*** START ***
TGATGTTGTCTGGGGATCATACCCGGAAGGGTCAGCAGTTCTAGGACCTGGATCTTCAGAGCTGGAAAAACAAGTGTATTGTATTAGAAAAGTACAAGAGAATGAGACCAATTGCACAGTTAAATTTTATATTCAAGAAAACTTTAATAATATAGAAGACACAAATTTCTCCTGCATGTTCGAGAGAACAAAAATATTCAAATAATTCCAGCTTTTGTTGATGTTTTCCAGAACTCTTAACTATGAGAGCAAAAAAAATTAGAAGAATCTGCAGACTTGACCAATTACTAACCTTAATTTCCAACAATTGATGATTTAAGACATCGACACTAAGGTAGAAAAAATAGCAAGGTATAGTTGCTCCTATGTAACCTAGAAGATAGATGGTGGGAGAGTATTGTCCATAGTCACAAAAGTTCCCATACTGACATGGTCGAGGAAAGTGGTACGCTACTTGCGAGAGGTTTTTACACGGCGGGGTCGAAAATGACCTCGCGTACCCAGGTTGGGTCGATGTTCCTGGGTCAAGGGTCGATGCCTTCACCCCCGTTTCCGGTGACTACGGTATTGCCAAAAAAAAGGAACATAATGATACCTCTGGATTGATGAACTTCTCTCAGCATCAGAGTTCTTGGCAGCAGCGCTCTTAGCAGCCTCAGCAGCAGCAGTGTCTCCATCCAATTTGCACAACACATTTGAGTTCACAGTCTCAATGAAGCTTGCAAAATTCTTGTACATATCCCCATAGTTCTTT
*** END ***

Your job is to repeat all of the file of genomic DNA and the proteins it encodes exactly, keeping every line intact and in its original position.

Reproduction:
TGATGTTGTCTGGGGATCATACCCGGAAGGGTCAGCAGTTCTAGGACCTGGATCTTCAGAGCTGGAAAAACAAGTGTATTGTATTAGAAAAGTACAAGAGAATGAGACCAATTGCACAGTTAAATTTTATATTCAAGAAAACTTTAATAATATAGAAGACACAAATTTCTCCTGCATGTTCGAGAGAACAAAAATATTCAAATAATTCCAGCTTTTGTTGATGTTTTCCAGAACTCTTAACTATGAGAGCAAAAAAAATTAGAAGAATCTGCAGACTTGACCAATTACTAACCTTAATTTCCAACAATTGATGATTTAAGACATCGACACTAAGGTAGAAAAAATAGCAAGGTATAGTTGCTCCTATGTAACCTAGAAGATAGATGGTGGGAGAGTATTGTCCATAGTCACAAAAGTTCCCATACTGACATGGTCGAGGAAAGTGGTACGCTACTTGCGAGAGGTTTTTACACGGCGGGGTCGAAAATGACCTCGCGTACCCAGGTTGGGTCGATGTTCCTGGGTCAAGGGTCGATGCCTTCACCCCCGTTTCCGGTGACTACGGTATTGCCAAAAAAAAGGAACATAATGATACCTCTGGATTGATGAACTTCTCTCAGCATCAGAGTTCTTGGCAGCAGCGCTCTTAGCAGCCTCAGCAGCAGCAGTGTCTCCATCCAATTTGCACAACACATTTGAGTTCACAGTCTCAATGAAGCTTGCAAAATTCTTGTACATATCCCCATAGTTCTTT